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Date: Mon, 27 Feb 2006 15:35:04 -0700

From: Lewis Klar

Subject: Innocent intentional trespass


Re: Richard's last e-mail:

Canadian law uses the same nomenclature as the U.S.: Trespass to the Person breaks down into Assault; Battery; and False Imprisonment. Then there is Trespass to Land and Trespass To Chattels.

I would agree that in Canadian law a hiker who directly interfered with the sleeping plaintiff in the ways described by Richard, although not knowing it was a person, would be liable for a battery, and an intentional one at that. Some (even some judges) might say that the battery was innocent or at most negligent, but I would disagree. I do not think they are using the terms correctly. I must concede that I have seen a case where cutting down logs thinking that they were on one's own land was described as a negligent trespass. Wrong. These trespasses are intentional. I think the case Phil Lister refers to was a case of a lady who fell asleep on a parking lot thinking it was a grassy area to relax on. The car drove over her. The issue was whether the contact was negligent. It certainly was not intentional. In Richard's scenario the contact with the person/log was intentional.

The boy in the box case might be argued in the following way. The contact with the box was intentional. But the contact with someone or thing in the box was not, unless one can argue that one should know with substantial certainty that the box contained something and that by intending to squash the box one would certainly also intend to squash whatever was in it. It is arguable however that the box could have been viewed by the reasonable defendant as an empty box and it was not substantially certain that it contained anything. This would lead me to a negligent trespass - the risk of direct contact with the thing in the box was a real one (since boxes do sometimes contain things) which the reasonable driver would have avoided. Voila - Negligent Trespass. Or it was not even reasonably foreseeable that there was something in the box and therefore the contact was accidental; ie not negligent, nor intentional.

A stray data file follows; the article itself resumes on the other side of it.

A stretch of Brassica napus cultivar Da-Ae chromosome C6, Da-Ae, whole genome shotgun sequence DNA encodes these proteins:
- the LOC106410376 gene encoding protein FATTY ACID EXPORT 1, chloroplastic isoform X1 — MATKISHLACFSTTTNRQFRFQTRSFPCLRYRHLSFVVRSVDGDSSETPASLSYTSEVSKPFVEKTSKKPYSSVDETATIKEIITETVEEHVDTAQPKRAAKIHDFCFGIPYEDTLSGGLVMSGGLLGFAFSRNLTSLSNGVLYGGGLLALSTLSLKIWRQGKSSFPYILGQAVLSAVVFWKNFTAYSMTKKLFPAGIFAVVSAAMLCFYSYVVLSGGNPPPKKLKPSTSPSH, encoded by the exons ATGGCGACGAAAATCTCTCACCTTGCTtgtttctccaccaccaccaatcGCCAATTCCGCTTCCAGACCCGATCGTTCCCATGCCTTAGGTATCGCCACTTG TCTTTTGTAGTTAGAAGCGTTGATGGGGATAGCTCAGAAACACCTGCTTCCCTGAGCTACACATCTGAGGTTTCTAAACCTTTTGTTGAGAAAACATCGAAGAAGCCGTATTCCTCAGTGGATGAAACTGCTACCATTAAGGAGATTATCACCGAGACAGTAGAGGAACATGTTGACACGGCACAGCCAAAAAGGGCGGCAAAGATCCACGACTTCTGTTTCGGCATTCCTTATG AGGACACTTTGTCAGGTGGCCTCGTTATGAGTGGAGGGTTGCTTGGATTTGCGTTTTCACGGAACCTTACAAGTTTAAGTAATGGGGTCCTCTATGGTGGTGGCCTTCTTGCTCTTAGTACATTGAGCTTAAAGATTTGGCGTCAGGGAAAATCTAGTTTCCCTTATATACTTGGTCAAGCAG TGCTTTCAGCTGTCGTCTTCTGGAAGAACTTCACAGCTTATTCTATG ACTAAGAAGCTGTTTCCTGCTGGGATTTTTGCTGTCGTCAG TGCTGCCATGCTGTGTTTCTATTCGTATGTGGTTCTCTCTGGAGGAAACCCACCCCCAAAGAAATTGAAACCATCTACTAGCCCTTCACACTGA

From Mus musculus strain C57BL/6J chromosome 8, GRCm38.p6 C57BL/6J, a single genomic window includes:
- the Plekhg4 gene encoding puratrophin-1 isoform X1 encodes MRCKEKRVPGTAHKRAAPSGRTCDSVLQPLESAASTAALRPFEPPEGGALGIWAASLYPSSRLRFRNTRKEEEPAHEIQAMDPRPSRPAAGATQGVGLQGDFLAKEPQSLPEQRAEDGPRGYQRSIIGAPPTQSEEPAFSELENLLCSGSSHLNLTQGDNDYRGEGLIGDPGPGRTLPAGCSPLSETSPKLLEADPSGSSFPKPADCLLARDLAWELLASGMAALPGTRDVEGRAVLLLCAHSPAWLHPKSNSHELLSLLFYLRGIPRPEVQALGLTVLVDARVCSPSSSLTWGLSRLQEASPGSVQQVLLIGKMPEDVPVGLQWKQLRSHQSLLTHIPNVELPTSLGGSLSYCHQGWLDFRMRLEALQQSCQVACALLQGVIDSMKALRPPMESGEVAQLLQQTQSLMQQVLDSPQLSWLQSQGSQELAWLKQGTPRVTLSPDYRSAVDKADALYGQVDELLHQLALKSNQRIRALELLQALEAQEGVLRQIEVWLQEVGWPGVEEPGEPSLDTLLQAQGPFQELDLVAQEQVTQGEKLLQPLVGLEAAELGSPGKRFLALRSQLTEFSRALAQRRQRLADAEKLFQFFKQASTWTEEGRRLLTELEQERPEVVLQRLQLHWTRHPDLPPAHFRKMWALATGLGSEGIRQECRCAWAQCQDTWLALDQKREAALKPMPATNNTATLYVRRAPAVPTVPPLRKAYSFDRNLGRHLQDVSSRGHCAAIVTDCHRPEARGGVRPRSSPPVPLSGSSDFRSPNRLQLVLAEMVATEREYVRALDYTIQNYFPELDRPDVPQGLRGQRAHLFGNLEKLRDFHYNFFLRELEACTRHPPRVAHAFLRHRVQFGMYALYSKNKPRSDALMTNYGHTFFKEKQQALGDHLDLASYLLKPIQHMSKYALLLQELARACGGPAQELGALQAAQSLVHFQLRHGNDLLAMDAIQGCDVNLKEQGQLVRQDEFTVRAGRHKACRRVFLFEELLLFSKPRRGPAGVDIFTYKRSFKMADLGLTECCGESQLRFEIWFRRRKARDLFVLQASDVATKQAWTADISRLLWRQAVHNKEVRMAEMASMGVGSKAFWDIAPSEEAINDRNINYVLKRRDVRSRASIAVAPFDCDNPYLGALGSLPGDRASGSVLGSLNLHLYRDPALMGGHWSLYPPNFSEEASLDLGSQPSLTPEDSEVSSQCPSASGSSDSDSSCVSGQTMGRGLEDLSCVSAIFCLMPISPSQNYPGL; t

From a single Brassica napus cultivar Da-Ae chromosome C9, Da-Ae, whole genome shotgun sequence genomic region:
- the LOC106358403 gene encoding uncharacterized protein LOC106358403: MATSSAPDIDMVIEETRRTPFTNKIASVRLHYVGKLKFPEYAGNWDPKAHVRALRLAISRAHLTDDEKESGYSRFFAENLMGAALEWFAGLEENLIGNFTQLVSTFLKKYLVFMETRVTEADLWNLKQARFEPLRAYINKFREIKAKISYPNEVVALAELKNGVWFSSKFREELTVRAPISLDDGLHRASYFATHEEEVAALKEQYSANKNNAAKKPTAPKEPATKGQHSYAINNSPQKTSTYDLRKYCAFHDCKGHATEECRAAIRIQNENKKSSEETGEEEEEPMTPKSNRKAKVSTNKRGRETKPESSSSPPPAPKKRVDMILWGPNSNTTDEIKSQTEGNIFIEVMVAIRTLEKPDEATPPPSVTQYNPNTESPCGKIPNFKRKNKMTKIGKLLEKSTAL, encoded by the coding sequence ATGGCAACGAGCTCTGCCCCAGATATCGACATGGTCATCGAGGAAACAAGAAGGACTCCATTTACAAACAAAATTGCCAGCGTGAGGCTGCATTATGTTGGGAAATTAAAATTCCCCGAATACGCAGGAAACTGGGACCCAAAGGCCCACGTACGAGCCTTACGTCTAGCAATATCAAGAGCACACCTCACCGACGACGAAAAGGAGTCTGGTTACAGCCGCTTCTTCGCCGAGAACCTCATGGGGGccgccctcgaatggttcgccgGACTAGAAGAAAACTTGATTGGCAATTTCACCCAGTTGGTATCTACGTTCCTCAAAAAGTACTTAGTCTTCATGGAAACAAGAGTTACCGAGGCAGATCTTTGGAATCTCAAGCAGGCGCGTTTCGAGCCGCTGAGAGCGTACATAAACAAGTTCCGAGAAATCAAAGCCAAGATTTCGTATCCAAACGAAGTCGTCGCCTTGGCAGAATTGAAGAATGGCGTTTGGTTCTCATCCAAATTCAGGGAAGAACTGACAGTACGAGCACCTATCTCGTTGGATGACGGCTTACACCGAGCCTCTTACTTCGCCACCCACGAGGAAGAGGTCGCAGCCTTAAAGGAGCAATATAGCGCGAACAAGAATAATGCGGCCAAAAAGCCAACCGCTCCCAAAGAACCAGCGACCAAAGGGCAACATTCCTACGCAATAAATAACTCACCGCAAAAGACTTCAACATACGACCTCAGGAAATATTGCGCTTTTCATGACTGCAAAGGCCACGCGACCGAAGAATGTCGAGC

>>> "Wright, Richard" 02/27/06 1:03 PM >>>

Thanks, Lewis, for your message and for the Ranson v. Kitner citation. Phil Lister wrote to me that he remembers a British case from his law school days (1967), then just a few years old: Cooper vs Letang.

As you and others have noted, trespass actions in the United States no longer require direct interference, but they do require intent (yet are still "strict liability" in the sense of liability in the absence of [subjective or objective] fault, for the sorts of cases that we are discussing). On the other hand, although they are "trespassery torts," actions for trespasses to the person (assault, battery, false imprisonment) are not referred to in the United States as trespass actions, but rather by their specific name (assault, battery, false imprisonment). The only actions still entitled "trespass" are trespass to land and trespass to chattels.

Apparently, there would be clear liability for trespass to person under Canadian tort law in the hypothetical that I posed of the hiker in the deep dark woods who sat on, pissed on, or chopped on the sleeping plaintiff whom the hiker believed was a log, regardless of the reasonableness of that belief. Right?

What result under Canadian tort law in the case in which the defendant purposefully/knowingly ran over the tumbling box, not knowing that there was a boy inside the box? The defendant had the purpose/knowledge of running over (and thus damaging) not only the box but whatever (if anything) might be in the box. Would this mean that he "intended the actual physical consequences which constituted the trespass" and thus would be liable for trespass to the boy's person (battery)? Or must the defendant have specific knowledge of what is in the box?

In a separate message to me, Robert Stevens argues (continuing, as he notes, a prior debate between us on proximate cause, remoteness, extent of responsibility):

"In running over the box, you are asserting a liberty with respect to the (property) right to the box. The child's right to bodily safety is another right altogether. The driver didn't by his actions intend to assert a liberty with respect to the child's bodily safety, although the reasonable person would know that there is a slight risk of someone being inside."

It seems to me that the driver is asserting a liberty with respect to not only the box but the contents of the box, whatever they might be.



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